The ever popular Michael Gove unveiled a brutal a crackdown on fatty and sweet foods on Tuesday as part of new standards on school meals.
Margaret Thatcher may have been notorious as the "milk snatcher" for taking away school milk, but this coalition government is reversing her decision… and taking away chocolate and sweets, in a move that could signal the death knell for the much loved "tuck shop."
The Department for Education has said the new standards proved "extremely popular" in trials with school cooks, with nine in 10 saying they were easier to implement than the previous guidelines.
Mr Gove said the changes in food standards "will ensure all children are able to eat healthy, nutritious meals at school."
The revised school food standards will be mandatory in all maintained schools, new academies and free schools when they come into force in January.
The requirements include:
How Gove is shaking up school kitchens
Henry Dimbleby, co-founder of the LEON restaurant chain, chaired an expert panel of cooks, teachers, caterers and dieticians who oversaw the drafting of the proposals.
Mr Dimbleby, who also co-wrote the School Food Plan, which the new guidelines are based on, said: "The previous standards did a lot of good in removing the worst foods from children's diets.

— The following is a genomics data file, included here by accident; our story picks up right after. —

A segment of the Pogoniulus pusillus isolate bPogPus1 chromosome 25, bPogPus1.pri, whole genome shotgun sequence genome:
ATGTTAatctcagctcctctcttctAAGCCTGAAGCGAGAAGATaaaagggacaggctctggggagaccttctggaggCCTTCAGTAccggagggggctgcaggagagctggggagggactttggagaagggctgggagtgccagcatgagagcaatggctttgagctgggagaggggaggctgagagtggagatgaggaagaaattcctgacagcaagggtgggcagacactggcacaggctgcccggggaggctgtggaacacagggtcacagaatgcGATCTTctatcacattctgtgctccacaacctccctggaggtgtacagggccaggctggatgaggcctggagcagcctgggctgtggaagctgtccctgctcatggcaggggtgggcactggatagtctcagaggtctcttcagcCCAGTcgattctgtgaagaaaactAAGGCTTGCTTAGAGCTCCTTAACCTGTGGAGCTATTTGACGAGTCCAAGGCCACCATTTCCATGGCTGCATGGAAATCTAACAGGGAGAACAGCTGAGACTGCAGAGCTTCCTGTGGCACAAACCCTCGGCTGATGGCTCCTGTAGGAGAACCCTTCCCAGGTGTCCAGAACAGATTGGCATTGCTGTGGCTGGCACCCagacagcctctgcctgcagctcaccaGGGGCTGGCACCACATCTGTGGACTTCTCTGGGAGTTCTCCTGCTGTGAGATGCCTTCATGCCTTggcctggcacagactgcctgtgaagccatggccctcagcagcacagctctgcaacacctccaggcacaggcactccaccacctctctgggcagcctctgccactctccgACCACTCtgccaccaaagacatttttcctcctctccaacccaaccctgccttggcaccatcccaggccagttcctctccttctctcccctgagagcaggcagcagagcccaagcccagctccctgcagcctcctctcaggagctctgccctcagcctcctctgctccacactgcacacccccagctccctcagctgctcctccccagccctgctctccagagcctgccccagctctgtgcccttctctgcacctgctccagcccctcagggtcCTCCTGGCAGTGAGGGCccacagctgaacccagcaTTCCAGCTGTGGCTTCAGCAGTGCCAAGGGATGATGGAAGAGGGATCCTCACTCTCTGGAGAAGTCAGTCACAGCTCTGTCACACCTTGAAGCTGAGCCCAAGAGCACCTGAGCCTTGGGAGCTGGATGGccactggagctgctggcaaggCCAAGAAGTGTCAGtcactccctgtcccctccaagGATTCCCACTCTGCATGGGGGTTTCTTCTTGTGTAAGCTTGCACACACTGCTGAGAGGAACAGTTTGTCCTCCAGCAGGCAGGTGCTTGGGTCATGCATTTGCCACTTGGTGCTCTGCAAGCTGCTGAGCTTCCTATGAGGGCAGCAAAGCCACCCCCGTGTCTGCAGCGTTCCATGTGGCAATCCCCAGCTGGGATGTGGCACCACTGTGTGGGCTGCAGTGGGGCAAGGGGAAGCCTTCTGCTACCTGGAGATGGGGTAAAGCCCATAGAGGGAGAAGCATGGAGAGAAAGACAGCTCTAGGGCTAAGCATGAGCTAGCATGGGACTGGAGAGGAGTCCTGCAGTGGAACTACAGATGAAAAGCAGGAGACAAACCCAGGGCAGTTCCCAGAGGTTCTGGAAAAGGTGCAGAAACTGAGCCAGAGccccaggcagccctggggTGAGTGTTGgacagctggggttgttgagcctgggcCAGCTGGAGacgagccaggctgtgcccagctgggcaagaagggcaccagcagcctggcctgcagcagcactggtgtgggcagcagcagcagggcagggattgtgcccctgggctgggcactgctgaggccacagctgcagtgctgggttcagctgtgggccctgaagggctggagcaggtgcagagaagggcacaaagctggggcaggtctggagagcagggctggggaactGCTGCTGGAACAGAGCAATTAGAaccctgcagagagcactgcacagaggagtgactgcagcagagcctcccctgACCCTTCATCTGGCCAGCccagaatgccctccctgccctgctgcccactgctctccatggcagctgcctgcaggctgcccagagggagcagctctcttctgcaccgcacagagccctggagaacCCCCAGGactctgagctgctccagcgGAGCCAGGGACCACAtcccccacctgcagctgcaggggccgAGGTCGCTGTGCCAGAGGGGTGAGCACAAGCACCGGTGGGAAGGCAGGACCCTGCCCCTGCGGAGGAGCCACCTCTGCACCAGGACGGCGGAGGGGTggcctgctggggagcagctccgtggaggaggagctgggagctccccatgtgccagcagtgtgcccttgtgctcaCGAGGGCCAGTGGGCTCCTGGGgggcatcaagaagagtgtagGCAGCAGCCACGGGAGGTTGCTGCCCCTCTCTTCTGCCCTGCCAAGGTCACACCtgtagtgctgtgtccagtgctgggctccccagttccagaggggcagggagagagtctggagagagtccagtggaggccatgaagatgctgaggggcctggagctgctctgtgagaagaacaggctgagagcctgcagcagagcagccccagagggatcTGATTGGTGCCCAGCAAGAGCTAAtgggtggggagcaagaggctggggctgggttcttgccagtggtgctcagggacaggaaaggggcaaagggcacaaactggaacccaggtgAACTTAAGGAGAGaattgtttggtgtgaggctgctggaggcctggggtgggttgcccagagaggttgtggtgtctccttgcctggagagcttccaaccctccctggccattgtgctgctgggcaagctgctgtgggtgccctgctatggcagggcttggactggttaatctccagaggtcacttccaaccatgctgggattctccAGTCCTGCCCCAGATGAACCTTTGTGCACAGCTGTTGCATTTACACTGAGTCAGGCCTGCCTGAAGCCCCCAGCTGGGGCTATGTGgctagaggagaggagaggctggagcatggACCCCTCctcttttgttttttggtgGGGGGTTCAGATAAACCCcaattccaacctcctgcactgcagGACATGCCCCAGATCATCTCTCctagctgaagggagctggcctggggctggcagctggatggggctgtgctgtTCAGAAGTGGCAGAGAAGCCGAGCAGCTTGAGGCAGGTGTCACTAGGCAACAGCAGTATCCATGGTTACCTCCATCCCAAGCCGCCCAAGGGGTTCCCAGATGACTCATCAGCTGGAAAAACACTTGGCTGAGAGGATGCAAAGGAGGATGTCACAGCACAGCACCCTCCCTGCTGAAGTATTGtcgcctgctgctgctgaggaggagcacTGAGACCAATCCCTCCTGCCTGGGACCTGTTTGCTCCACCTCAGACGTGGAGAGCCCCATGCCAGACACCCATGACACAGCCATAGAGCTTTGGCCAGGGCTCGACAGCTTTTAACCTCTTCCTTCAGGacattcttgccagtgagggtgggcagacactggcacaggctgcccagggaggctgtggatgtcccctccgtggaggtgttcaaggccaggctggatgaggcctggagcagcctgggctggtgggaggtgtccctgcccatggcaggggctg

"But when we were writing the School Food Plan we met lots of wonderful cooks who felt restricted by them.
"These standards will preserve the nutritional gains that have already been made in school food while allowing greater flexibility."
Susan Jebb, professor of diet and population health at the University of Oxford and lead nutritionist on the new measures, said: "We know that children are continuing to eat too much saturated fat, sugar and salt. It is vital that the food children are offered in schools is nutritious and helps them to learn about the basics of a healthy diet.
"The pilots we ran were very encouraging and clearly enabled cooks to develop nutritionally balanced menus.
"We saw a real boost in the variety of vegetables offered, helping to increase intakes of fibre and essential nutrients.
"The new standards and supporting guidance include clear information on appropriate portion sizes to help achieve similar results and promote good practice across all schools."
Stephanie Wood from the Save our School Food Standards campaign welcomed the "clear and concise" standards, adding: "We believe that mandatory standards are vital to ensure that school meals provide children with energy and nutrition."
Deputy Prime Minister Nick Clegg said the revised standards will allow schools to be "more creative" in their menus.
"If you speak to heads, teachers and cooks about the school meals they provide, they want to be given a little bit more freedom to make their own choices," he said.